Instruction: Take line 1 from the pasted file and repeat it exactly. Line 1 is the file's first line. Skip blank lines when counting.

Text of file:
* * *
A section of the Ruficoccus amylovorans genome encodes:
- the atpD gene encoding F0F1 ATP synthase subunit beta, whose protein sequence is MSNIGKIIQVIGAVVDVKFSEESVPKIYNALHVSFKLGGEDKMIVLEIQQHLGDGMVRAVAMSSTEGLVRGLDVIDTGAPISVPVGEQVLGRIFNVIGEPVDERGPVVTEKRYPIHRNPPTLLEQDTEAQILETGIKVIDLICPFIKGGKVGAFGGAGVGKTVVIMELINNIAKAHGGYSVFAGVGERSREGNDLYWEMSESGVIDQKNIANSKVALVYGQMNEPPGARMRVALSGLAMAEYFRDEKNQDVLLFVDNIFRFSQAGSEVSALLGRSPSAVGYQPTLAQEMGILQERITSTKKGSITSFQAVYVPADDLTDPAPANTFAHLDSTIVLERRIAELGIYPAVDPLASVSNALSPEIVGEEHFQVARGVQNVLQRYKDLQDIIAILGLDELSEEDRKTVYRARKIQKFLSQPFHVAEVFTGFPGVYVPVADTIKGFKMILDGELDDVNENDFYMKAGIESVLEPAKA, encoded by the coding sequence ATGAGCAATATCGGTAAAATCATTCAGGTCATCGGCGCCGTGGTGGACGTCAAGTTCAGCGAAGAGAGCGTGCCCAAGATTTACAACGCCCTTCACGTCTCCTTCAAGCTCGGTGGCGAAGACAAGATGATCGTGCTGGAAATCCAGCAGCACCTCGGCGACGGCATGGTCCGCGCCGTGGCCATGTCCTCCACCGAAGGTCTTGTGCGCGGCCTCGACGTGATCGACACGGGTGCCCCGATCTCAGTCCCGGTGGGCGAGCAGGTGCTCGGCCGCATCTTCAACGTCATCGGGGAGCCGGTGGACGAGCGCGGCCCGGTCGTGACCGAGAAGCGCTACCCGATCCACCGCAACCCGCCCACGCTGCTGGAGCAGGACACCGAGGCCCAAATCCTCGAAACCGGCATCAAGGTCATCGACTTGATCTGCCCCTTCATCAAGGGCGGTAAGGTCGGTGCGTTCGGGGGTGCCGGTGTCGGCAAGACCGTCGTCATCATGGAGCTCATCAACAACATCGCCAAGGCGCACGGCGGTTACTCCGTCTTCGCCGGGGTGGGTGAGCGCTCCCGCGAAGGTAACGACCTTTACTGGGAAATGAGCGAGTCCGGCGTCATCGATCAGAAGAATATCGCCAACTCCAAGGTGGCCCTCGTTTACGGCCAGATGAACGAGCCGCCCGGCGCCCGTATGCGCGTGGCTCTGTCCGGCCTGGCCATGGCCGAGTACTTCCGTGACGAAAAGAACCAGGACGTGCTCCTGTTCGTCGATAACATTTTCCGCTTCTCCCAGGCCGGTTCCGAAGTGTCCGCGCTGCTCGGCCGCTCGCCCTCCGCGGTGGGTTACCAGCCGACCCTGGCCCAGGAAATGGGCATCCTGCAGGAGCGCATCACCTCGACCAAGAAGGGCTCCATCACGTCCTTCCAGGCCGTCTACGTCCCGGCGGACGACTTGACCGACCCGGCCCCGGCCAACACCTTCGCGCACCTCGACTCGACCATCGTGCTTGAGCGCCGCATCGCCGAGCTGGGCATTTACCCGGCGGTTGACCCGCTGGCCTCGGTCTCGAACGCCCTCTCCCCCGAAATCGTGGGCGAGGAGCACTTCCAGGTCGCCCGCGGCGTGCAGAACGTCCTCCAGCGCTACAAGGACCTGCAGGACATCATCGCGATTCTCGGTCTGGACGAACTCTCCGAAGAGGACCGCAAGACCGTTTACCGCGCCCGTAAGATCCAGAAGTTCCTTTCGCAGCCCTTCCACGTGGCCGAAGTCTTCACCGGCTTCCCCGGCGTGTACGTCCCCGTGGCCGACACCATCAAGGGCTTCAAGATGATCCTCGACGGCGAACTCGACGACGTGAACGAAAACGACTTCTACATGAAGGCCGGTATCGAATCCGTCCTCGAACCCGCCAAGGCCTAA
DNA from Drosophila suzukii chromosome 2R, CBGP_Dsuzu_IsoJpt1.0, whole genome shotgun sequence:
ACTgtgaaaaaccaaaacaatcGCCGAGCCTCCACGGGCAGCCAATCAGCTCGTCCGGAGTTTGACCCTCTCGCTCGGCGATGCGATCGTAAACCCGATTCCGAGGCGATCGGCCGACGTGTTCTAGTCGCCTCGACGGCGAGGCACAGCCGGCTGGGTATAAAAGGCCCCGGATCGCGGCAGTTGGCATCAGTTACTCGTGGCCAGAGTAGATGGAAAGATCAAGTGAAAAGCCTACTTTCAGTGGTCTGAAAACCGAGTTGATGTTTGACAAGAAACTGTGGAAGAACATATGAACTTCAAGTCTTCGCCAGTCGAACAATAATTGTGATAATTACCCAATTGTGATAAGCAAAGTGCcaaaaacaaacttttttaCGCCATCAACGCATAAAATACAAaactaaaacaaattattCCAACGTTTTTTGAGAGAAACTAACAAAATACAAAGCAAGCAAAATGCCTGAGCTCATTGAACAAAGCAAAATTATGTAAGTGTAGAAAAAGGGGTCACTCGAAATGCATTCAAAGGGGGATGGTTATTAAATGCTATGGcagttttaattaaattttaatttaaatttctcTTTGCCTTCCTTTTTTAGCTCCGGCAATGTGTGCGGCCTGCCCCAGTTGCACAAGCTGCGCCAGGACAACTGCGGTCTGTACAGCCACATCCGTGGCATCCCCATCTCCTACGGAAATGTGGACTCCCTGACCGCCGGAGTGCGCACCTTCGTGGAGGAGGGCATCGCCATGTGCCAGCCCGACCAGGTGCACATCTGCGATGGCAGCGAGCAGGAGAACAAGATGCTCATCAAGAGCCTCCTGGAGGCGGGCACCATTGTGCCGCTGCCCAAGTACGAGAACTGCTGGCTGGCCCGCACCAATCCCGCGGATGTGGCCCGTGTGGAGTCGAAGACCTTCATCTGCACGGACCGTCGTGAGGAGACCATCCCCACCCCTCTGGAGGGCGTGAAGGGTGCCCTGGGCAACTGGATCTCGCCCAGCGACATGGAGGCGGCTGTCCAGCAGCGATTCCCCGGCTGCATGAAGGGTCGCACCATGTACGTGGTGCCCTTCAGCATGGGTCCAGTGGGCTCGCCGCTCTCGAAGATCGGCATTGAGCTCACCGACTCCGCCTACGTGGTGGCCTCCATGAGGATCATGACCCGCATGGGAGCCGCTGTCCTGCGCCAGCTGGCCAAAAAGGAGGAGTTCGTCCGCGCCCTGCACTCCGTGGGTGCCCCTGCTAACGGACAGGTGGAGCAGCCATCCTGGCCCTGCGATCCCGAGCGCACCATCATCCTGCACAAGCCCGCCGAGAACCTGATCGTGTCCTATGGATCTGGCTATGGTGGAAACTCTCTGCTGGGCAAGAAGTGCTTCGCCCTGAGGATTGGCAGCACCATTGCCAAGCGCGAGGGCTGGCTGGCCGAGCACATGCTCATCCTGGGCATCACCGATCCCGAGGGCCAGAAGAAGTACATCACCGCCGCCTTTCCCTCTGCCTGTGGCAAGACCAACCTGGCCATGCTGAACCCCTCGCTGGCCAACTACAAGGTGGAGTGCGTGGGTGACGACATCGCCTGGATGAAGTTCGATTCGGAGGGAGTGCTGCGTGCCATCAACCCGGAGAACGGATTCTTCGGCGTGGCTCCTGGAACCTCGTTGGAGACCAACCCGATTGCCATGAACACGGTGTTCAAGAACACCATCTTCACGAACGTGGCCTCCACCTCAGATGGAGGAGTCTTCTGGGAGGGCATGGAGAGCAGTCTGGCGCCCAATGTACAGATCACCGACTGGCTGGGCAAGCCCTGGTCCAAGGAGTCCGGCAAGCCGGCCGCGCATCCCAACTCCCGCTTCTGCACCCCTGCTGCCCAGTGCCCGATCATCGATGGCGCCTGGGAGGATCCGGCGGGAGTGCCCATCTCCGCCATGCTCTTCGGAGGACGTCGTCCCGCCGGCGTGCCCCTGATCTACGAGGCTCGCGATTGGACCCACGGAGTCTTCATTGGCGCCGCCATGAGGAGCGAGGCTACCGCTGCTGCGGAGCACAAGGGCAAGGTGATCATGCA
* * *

A section of the Ruficoccus amylovorans genome encodes: